International firm Pinsent Masons has capitalised on the growing trend of freelance working by expanding its flexible lawyer service to Hong Kong.The firm said Vario, the flexible lawyer arm it runs, has launched in Hong Kong in ‘direct response to increased demand across the region from both lawyers who want to work differently, and businesses which require a more flexible legal resource’.Matthew Kay, managing director of Vario, said: ‘The legal world is changing, and more businesses need quality lawyers working flexibly. Similarly, we’re seeing a growing demand from lawyers who want to manage their work life balance, whilst enjoying a greater variety of legal work.’Kay said the aim is to recruit a ‘substantial number’ of legal consultants in Asia over the next year. ‘We are looking to hear from lawyers who are keen to work more flexibly,’ he added.Kirsty Dougan, previously managing director at Axiom, will be Vario’s managing director for Asia. She said: ‘This launch is not just about opening another office in the region, it’s about integrating Vario into the legal market in the region and we will be working hard to get out and meet and speak to as many clients and lawyers as we can over the coming months.’Lawyers who work under the Vario model go through an ’on-boarding’ process with the firm but are then free to accept or reject work and can also act for other providers.Pinsent Masons previously said applications to work under the Vario model increased 63% in 2018. The firm launched the service in Australia in 2017 and Singapore in 2018.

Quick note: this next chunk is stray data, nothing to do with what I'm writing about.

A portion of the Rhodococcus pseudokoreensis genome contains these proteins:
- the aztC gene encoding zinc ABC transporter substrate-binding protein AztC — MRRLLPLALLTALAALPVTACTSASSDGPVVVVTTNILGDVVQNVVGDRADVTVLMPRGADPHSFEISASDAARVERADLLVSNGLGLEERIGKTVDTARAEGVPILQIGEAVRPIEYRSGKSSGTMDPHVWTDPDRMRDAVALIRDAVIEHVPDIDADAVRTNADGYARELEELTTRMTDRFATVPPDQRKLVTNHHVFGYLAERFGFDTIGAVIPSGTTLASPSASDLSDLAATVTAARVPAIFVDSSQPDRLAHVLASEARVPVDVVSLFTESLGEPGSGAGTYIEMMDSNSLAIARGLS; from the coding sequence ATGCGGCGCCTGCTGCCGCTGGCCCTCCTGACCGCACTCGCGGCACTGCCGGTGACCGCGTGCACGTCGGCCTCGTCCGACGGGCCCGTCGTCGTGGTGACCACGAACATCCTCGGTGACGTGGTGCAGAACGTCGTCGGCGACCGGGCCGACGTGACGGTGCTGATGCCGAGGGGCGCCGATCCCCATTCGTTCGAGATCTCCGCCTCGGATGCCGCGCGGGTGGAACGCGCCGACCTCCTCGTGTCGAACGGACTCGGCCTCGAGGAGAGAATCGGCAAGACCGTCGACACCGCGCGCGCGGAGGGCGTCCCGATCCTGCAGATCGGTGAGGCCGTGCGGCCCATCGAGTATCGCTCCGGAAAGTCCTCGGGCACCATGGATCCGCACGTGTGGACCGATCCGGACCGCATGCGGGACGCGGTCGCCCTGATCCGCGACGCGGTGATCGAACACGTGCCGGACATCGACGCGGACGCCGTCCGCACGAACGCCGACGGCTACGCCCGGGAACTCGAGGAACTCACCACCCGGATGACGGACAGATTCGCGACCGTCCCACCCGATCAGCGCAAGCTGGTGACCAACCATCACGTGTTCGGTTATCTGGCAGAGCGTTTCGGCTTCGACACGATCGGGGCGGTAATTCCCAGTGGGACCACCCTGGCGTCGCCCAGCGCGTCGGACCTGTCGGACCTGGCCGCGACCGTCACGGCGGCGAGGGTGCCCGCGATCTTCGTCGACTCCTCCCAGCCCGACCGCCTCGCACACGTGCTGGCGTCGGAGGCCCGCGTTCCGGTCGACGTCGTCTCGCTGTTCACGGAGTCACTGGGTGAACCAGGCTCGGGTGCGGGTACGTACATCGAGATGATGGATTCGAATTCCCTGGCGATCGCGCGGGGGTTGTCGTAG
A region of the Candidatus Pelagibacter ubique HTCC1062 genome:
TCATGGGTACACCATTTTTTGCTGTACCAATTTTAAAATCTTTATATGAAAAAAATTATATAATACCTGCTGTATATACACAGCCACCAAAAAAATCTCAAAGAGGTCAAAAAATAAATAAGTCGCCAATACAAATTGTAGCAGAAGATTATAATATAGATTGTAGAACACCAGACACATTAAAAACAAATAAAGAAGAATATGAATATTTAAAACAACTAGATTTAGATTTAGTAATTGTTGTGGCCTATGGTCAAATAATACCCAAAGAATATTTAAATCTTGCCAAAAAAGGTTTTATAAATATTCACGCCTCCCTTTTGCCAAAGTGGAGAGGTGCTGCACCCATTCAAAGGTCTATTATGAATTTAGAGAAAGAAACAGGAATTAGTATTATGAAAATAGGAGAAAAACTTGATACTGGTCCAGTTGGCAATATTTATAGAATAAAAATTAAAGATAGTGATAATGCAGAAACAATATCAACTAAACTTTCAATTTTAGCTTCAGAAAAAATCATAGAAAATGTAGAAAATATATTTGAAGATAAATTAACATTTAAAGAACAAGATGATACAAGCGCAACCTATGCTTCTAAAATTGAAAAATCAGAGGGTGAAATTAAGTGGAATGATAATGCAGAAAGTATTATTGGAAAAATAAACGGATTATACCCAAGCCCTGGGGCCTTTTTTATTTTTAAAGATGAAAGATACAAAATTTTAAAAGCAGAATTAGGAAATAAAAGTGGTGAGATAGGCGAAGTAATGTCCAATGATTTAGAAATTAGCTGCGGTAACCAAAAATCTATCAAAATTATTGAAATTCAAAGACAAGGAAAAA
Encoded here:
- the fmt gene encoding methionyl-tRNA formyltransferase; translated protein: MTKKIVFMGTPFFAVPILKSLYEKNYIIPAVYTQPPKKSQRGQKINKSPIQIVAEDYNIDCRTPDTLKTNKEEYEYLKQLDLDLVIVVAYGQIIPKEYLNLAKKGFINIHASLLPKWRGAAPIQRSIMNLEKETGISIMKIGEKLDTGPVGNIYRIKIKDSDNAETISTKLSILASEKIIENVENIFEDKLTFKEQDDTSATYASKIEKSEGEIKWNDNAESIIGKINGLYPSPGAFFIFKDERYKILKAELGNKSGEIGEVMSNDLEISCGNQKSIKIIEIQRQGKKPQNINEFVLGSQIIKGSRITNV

UP TO 180 trains a day are now running at 200 km/h on Swiss metals thanks to the introduction of cab signalling with ETCS Level 2 on the new line between Mattstetten and Rothrist.Swiss Federal Railways had intended to operate at 200 km/h with Level 2 when the 45 km line opened in December 2004, but because of late delivery of equipment, it decided in September 2003 to postpone the introduction of ETCS and limit speeds on the new line to 160 km/h. ETCS testing continued until July 2006 with service trains relying on conventional lineside signalling. From that date a few trains were authorised to run with Level 2 in commercial service, and SBB then gradually stepped up the number of ETCS-controlled services, although speed remained limited to 160 km/h. Only on July 29 this year were trains authorised to run at 200 km/h in commercial service.After 10 days SBB was satisfied that all was well, and the 200 km/h maximum became permanent. For the moment it applies to eastbound trains only, although westbound services may run at 200 km/h to make up time. Passengers will notice little change – only with the next timetable on December 9 will up to 3 min be shaved off Bern – Zürich schedules to achieve the original target timing of 56 min.
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